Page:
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Chromebooks in school
Chromebooks have proven to be wildly popular in schools. More than a million Chromebooks were sold to schools this spring alone.
For schools, Chromebook math is easy. In Google's Chromebooks for Education program, each device can cost as little as $279 and they're easy to manage from a centralized console. For school districts the real killer feature is this: If they buy through the Google program and a Chromebook stops working, Google just replaces it for no additional cost.
Chromebooks also come with their built-in advantages: They require no anti-virus programs, they boot up in fewer than 10 seconds, they automatically update to the newest patches without any fuss or muss, and with them you can use a wide variety of educational and productivity programs.
Some people are still under the illusion that Chromebooks can't be used when they're off-line. That's not true. I can write documents, answer e-mails, read e-books, watch a movie. In short, I'm as productive on my Chromebooks when I'm off-line as I am when I'm using any old-style desktop with Linux, Mac OS X, or Windows without an Internet connection.
It's also true that Chromebooks don't come with much storage. They average 16 GB to 32GB of solid-state drive (SSD) storage or up to 500 GB of hard drive space. I've never found that I need that much storage. In no small part that's because almost all Chromebooks come with a free 100GB of Google Drive for two years.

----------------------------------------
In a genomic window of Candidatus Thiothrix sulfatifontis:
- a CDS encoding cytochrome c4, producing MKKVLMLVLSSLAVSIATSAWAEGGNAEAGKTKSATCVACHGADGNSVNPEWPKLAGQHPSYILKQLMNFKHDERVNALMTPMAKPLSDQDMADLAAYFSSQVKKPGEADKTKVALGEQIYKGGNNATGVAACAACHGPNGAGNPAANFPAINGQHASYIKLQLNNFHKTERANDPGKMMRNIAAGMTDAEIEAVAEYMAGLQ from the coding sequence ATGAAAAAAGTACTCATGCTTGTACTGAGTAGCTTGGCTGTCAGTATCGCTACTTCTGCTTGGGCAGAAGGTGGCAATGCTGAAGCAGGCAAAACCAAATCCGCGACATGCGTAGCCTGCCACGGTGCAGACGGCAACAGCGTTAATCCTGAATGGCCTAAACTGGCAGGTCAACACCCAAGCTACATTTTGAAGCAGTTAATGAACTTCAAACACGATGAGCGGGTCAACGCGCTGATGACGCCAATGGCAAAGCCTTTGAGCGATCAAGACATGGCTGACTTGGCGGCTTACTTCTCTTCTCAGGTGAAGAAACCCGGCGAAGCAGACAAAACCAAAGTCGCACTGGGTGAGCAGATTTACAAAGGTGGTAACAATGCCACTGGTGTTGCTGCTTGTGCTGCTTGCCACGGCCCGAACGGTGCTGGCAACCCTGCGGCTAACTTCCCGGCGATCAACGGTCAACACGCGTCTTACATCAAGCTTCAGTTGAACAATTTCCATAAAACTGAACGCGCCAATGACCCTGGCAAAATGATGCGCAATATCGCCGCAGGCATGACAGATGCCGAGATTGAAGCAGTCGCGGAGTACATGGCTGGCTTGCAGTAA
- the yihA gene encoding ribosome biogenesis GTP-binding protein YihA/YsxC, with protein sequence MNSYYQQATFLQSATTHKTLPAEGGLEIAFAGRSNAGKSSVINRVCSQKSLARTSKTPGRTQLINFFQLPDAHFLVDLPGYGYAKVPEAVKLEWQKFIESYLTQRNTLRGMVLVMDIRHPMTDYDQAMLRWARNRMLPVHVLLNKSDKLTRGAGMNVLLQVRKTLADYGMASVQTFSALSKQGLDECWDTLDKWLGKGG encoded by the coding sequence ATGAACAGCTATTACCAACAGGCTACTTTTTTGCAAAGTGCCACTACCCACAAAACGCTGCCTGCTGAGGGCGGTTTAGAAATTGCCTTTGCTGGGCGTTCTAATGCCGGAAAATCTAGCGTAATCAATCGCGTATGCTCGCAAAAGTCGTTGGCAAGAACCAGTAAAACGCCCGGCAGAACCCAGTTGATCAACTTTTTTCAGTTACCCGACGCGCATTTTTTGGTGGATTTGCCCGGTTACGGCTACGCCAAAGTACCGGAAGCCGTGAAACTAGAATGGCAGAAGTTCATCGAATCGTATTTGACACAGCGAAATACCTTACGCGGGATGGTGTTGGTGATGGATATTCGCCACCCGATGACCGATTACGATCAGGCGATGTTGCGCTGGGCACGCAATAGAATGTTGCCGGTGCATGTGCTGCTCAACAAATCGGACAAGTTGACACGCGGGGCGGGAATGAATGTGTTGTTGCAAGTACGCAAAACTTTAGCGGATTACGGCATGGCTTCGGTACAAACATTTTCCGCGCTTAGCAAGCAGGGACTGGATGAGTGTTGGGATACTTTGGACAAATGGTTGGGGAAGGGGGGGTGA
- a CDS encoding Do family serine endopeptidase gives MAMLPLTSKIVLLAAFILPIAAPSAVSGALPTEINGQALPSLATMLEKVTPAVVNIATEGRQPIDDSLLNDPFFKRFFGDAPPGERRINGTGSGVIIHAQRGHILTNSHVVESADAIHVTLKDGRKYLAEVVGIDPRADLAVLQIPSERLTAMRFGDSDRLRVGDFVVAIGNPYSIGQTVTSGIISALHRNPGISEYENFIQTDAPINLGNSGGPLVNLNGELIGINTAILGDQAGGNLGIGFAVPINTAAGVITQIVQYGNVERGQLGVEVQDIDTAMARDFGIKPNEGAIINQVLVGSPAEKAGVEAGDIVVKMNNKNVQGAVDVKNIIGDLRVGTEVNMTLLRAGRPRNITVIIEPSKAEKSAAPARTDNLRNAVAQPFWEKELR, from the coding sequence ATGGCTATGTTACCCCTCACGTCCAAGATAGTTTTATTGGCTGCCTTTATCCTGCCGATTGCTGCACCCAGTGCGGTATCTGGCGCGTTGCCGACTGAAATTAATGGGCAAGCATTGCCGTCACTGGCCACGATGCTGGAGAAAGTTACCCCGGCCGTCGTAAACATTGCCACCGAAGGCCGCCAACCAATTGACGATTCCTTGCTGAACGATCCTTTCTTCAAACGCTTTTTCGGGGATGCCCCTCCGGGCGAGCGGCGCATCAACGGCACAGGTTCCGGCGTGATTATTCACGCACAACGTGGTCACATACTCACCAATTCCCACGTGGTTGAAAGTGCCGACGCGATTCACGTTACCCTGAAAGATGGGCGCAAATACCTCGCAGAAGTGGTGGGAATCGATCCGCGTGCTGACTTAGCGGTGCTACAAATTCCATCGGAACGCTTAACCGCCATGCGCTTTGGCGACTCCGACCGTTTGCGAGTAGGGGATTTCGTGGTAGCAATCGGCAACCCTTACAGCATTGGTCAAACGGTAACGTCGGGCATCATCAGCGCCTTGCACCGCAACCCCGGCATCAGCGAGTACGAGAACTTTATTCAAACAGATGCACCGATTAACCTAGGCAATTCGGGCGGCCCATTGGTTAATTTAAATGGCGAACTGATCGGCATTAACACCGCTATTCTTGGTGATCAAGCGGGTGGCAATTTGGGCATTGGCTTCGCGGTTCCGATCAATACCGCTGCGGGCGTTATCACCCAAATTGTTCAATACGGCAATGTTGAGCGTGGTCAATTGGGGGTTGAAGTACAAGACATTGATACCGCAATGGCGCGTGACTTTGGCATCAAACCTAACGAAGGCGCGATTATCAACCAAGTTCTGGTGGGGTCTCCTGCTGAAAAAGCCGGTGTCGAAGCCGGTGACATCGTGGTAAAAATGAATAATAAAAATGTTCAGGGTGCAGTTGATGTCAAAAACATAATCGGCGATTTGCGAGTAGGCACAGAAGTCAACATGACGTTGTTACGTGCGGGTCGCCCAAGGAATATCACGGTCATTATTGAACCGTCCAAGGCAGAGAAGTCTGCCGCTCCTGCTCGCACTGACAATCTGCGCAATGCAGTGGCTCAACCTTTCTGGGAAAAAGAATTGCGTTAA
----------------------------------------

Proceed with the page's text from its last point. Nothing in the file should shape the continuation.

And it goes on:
Now Chromebooks aren't for everyone. If your school has some particular program you need, say Adobe Photoshop, then a Chromebook isn't for you. That said, your college requiring Microsoft Office is not a deal-breaker. Google Docs now supports Microsoft Office formats.
If you absolutely must have "real" Microsoft Office, that's not a problem either. The Web-based Office 365 works just fine on Chromebooks.
Put it all together and the trio of security, low-cost, and speed make Chromebooks in general a natural for almost any student. Sorry, Microsoft, for students Chromebooks make a great deal of sense.
Dell Chromebook 11
The Dell Chromebook 11 was made for education, but as ZDNet's Steve Ranger pointed out, Dell's Chromebook is too good to be left to the kids.
This model is powered by Intel's 1.4GHz dual-core Celeron 2955U processor with integrated Intel HD Graphics. You can get it with either 2 GB or 4GB of RAM. If you're the kind of person who likes to have dozens or hundreds, of tabs open at the same time spend the cash for the extra RAM. You'll be glad you did.
It comes with an 11.6-inch display, 16GB of internal storage and an SD card slot, plus two USB 3.0 ports, an HDMI connector and an audio jack. There's no wired Ethernet port. For wireless connectivity there's dual-band 802.11a/b/g/n Wi-Fi and Bluetooth 4.0.
Many reviewers really like the Dell Chromebook 11. The 2GB model costs $279, while the 4GB version runs $299. If, that is, you can get one. Dell's run short of them. That's both because of demand, and sources tells me, there's an Intel Haswell i3-powered model coming real soon now. If you can get one, do so.